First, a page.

Residents in Massachusetts will soon need to prove they are looking for work in order to collect weekly unemployment benefits.
The Baker administration said on Thursday that it would would reinstate the requirement June 15, after temporarily suspending it in 2020 because of the pandemic.
For some recipients, this will require testing the waters for the first time in months. But even for people who have been looking for work, the requirement will mean additional reporting and record-keeping responsibilities as the state seeks to verify that those on unemployment rolls are actively seeking jobs.
Here’s what you need to know about how unemployment will work in coming weeks.
Does this apply to me?
The job-search requirement applies to anyone collecting regular unemployment benefits, as well those who have exhausted traditional benefits but are still out of work and receiving aid under state and federal emergency programs.
If you file under the Pandemic Unemployment Assistance program, which provides up to 79 weeks of assistance to those not eligible for traditional benefits — such as gig workers — you do not need to adhere to the work-search requirement.
What do I have to do?
Starting the week of June 13, you will be required to actively look for work in order to be eligible to collect aid, and you must be able to prove it.
That means completing at least three work-search-related activities per week, which might include completing a job application, networking with colleagues or friends, or signing up for reemployment services at a MassHire Career Center.
“The work search requirement is not an onerous obligation,” said Susanne Hafer, an employment lawyer and a partner at Green and Hafer in Boston. “It really just requires that they spend time looking for a job, and that could be competing job applications, or looking for openings and documenting that.”
There’s no specific amount of time that a job-seeker must spend on the hunt, Hafer said.
“You may fill out three applications in half an hour, or you may spend a few hours networking.”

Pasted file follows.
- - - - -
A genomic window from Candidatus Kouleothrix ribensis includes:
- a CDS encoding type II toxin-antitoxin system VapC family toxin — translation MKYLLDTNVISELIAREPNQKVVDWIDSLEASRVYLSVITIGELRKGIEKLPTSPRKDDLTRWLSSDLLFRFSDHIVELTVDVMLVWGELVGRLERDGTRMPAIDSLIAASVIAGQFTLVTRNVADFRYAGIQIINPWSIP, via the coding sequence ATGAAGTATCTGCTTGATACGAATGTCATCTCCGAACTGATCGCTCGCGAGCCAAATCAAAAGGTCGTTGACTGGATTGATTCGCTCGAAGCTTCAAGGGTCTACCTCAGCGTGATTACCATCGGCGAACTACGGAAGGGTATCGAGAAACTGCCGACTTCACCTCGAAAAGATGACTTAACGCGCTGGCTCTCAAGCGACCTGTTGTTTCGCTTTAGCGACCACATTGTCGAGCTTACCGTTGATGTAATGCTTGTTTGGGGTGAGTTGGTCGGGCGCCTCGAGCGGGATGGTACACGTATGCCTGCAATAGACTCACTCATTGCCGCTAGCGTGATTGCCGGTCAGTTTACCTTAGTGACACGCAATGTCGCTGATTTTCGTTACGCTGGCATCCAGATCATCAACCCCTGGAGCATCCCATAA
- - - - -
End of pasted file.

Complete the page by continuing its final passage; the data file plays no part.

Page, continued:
Here’s a list of job-search activities that would keep an individual eligible to collect unemployment aid.
How do I prove that I am searching for work?
To prove you are searching for work, you will need to keep track of your efforts to find a job. Recipients are required to maintain a detailed, weekly log of all of their job-search activities, and they must provide that document to the state Department of Unemployment Assistance if requested.
People should record information such as the date they apply to a job, the position, the salary, and the person they contacted. Here’s a link to a state template for the weekly log.
What if I am offered a job, but it pays less than my unemployment benefits?
If you accept a new job that pays less than what you made weekly on unemployment, you can apply for partial unemployment benefits to make up the difference, the Baker administration said.
Hafer said this number will factor in the ongoing $300 federal benefit enhancement. For example, if an individual collected $1,000 per week in unemployment aid, including the $300 boost, and they accept a job that pays $600 per week, they could still collect an additional $400 in weekly aid.
How long can I keep collecting the $300 federal benefit?
This enhanced benefits program will be available until the first week of September. Even if your new job pays more than what you were collecting on unemployment, the Baker administration said that “in most circumstances” individuals will remain eligible for the $300 weekly stipend, until their new wages exceed 133 percent of their regular weekly benefit amount, without the enhancement.
What happens if I’ve claimed unemployment benefits that I haven’t received yet?
Hafer said that if an individual has applied for unemployment benefits but is still waiting on a decision, they will still need to comply with the search-for-work requirement when it goes into effect.
“You’ll need to remain compliant while waiting for approval,” she said.
Why do I have to look for work to collect unemployment benefits?
Before the pandemic, people collecting unemployment benefits always had to prove that they were looking for work.
That requirement was temporarily suspended during the COVID-19 pandemic because of its impact on the economy, as businesses were forced to shut down and many firms laid off or furloughed their staff. Now, employers are saying they can’t get enough workers to fill service, factory, and other job vacancies. Last week, a half-dozen business groups, including the Greater Boston and Cape Cod chambers of commerce, wrote to the Baker administration urging the reinstatement of the job-search requirement.
Almost 40 other states have already reinstated the requirement, or are in the process of doing so.